Wednesday, May 6, 2009
Part of an ongoing series on dating.
It's easy, almost a habit, for a man to brag about his luck, wealth, job, conquests, amazing experiences or talents. We do it naturally, assuming that we'll gain points with the women we date.
Sadly, nothing could be further from the truth.
A successful man needs not compete with Donald Trump or Johnny Depp. Most women we'll date, even models or actresses or wealthy socialites, have no need to hear about our best successes. When we do brag, the most consistent response is a rolling of the eyes. "Oh, oh, here it starts," she'll be thinking.
What works best is when a man's best talents come to be known through surprise or happenstance. If you're a wealthy businessman, it makes more sense to play it as being a hardworking and comfortable owner than to claim your riches and show off the toys you own. It may work with golddiggers, but a true woman is going to be more impressed with your non-verbal cues of comfort and financial stability.
Use a debit card instead of a flash credit card. If you have one, hide it behind your ID for emergencies or for use when you're alone.
Don't carry or flash big bills. A few $20s and smaller for tips is just fine. Many guys your age have no cash and 15 credit cards. What a turn-off for good women.
Don't brag about what you bought, where you've traveled to, who you know or what your resources are. If you have an in for VIP treatment at a club, don't mention it at all. Only if she asks after you've been given that treatment should you answer in a brush-off way: "Oh, I know a guy or two, it's no big deal." Then immediately ask her if she knows anyone anywhere. Let her do the exciting bragging.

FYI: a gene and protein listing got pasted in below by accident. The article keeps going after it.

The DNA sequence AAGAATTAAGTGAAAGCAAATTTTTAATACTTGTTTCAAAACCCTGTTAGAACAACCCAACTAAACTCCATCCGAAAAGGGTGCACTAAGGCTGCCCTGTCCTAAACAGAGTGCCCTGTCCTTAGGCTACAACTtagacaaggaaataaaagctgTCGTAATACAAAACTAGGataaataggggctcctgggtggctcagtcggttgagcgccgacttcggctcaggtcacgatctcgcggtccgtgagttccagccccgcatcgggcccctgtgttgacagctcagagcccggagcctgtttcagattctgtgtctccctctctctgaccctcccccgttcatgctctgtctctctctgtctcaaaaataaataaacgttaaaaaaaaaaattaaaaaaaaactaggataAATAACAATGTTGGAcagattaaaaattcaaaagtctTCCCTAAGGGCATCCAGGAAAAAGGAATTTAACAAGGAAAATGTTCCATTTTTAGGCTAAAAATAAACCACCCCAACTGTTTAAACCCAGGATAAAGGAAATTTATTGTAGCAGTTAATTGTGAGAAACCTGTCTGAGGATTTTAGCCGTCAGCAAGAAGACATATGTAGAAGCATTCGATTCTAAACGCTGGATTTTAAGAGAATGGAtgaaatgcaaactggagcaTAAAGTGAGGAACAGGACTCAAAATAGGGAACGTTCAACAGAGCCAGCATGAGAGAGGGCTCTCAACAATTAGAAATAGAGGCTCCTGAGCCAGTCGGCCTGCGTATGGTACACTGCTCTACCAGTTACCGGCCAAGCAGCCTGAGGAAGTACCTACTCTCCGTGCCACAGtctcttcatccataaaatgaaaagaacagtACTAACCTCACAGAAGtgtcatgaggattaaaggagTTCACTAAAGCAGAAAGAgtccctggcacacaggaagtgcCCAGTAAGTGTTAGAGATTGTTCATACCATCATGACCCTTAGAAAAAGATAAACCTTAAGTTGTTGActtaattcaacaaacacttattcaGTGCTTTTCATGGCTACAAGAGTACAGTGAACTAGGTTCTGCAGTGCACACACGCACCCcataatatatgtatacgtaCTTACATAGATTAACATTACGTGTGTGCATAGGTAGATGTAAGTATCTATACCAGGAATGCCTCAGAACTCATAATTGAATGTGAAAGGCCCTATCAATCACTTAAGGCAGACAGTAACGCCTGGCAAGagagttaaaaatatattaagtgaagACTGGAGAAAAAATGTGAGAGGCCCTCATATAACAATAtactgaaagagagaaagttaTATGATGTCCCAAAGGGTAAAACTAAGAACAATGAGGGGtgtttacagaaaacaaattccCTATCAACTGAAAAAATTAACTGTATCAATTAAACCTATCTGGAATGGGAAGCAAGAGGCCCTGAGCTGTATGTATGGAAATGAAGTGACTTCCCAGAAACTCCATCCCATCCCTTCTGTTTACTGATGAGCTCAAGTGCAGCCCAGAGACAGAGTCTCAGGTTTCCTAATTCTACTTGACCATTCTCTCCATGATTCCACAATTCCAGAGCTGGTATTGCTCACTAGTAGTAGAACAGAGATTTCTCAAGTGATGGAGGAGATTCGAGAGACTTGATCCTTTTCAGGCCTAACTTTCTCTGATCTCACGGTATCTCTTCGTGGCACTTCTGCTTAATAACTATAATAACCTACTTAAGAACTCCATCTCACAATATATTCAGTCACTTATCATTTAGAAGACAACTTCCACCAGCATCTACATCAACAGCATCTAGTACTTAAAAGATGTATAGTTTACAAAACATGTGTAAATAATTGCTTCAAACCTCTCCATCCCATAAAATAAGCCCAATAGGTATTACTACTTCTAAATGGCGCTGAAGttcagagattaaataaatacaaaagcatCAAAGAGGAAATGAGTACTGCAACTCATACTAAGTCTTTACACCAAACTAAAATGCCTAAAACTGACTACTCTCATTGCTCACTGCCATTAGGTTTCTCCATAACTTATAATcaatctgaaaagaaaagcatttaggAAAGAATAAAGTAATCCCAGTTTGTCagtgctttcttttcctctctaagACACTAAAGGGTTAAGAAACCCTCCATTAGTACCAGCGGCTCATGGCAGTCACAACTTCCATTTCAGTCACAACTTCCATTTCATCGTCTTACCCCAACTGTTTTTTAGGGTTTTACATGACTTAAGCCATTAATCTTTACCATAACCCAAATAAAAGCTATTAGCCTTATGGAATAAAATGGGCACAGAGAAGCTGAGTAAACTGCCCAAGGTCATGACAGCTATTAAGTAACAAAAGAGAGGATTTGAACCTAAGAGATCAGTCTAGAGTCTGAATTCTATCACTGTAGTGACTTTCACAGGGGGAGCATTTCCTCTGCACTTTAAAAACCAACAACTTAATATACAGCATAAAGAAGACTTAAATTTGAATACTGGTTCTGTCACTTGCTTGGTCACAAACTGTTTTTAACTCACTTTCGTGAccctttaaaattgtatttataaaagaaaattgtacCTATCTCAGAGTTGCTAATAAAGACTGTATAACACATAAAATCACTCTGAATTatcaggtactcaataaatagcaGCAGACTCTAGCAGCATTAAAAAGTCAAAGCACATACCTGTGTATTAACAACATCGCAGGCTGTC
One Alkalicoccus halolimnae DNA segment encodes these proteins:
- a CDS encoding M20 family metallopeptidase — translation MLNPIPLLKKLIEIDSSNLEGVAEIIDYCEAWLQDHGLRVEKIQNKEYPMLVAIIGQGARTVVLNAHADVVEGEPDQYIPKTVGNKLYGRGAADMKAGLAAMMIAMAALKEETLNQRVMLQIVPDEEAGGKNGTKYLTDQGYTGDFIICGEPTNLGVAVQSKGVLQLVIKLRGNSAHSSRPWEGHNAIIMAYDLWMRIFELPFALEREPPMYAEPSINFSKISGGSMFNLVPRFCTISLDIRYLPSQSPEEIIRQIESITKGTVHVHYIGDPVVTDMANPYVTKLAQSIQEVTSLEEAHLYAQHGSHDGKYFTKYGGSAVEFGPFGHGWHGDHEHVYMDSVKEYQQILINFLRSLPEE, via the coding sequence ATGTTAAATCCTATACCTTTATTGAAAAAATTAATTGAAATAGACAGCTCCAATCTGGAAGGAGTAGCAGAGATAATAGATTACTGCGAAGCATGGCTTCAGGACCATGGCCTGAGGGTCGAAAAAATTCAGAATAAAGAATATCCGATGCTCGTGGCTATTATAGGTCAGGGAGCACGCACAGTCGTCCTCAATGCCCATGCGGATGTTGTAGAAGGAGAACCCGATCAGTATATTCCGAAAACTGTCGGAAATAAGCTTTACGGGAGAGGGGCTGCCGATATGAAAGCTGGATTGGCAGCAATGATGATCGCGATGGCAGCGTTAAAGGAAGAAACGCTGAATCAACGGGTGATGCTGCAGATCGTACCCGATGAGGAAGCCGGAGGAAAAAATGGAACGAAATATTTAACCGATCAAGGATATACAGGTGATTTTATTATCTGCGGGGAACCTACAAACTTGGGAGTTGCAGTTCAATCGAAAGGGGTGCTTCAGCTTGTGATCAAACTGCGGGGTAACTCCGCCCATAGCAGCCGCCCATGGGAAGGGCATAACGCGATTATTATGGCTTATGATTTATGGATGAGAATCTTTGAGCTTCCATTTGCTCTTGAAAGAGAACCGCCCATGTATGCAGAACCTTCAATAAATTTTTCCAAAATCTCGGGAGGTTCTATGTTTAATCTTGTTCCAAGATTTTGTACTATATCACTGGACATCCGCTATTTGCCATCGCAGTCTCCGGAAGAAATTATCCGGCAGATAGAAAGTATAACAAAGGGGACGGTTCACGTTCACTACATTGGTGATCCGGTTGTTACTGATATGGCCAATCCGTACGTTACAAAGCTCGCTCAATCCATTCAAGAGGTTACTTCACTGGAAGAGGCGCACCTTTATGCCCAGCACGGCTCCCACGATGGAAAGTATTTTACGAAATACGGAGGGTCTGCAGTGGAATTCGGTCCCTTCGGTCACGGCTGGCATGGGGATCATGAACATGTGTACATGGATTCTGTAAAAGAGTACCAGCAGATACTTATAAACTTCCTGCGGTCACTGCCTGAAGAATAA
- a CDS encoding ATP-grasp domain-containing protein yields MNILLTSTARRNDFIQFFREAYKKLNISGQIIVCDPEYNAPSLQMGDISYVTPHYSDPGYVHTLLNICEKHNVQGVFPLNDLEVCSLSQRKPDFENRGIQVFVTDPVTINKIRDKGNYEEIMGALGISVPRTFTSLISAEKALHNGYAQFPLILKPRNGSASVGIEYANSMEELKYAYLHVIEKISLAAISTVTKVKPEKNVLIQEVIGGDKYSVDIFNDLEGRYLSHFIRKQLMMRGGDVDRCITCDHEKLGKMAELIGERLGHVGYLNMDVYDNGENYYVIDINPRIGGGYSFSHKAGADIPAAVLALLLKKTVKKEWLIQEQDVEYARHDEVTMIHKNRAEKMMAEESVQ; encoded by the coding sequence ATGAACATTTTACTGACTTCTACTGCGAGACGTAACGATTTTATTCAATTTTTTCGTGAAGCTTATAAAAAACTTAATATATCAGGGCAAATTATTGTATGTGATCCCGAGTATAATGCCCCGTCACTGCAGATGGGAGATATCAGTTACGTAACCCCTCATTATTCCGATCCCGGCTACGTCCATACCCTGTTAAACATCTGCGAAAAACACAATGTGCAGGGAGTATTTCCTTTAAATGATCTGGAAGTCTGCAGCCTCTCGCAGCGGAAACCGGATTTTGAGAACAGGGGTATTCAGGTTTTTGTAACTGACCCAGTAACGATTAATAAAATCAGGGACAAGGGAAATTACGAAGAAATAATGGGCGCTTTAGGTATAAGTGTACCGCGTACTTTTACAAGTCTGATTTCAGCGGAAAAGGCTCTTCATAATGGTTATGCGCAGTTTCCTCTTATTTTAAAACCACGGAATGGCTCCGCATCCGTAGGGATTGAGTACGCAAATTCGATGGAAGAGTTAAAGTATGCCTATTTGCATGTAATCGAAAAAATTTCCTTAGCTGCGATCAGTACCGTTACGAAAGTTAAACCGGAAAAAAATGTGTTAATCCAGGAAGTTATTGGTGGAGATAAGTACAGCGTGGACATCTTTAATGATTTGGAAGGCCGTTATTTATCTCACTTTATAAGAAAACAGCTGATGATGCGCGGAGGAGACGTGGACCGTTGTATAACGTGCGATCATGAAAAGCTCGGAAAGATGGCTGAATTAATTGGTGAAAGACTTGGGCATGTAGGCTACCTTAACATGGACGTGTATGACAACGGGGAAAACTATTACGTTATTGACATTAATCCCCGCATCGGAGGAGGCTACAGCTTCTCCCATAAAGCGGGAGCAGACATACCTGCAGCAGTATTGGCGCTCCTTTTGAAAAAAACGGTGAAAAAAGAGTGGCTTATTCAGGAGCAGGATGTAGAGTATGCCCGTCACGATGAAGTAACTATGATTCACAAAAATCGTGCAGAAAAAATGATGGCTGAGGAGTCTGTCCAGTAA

Don't be macho about sex, either. If it comes up, say "I know enough to be dangerous." Don't turn it into an in to assume she wants to sleep with you. If the issue of past lovers comes up, never offer a firm number. "I've been with fewer than you'd think, but more than I probably would have now that I'm more mature." Then change the subject. Don't ask her the same question. Ask about roommates, past jobs, favorite oldies from her childhood, etc.
If she asks you questions about odds and ends in your life: your car, your family, your hobbies, your favorite things, be short and to the point but not specific. Showing an interest in her opinions and not being too involved in yourself is a great way to get her to dig more into your life later. I drive a foreign 2-door, and I generally leave it at that. I'm close to my family and try to visit them weekly, then ask her about hers (favorite sibling? rivalries?). In terms of hobbies, I tend to go with the flow and seek out things that are intersting, dabbling in many areas but having a few passions. Rather than get specific on the passions, I'll ask her what her passionate hobbies are and follow that course.
Why come off as unremarkable? Because you should live remarkably, speak unremarkably. If you're rich, she'll sense it through the way you act, not through your words and braggadocio. If you like certain hobbies, she'll figure it out when she sees the books you have on them, notices a magazine in your car, or hears about it when you have to pass on a date because you've got bowling night with the boys.
Let her find things out through happenstance, which will pique her interest. When she is interested, she'll ask more. Continue to turn those questions on her: women talk, men listen, all is kosher in the world.
The moment your mouth stays open longer than hers, expect the virtual eye-rolling to be happening in her head. That is, until she's completely enamored with you and makes the steps necessary to really dig in.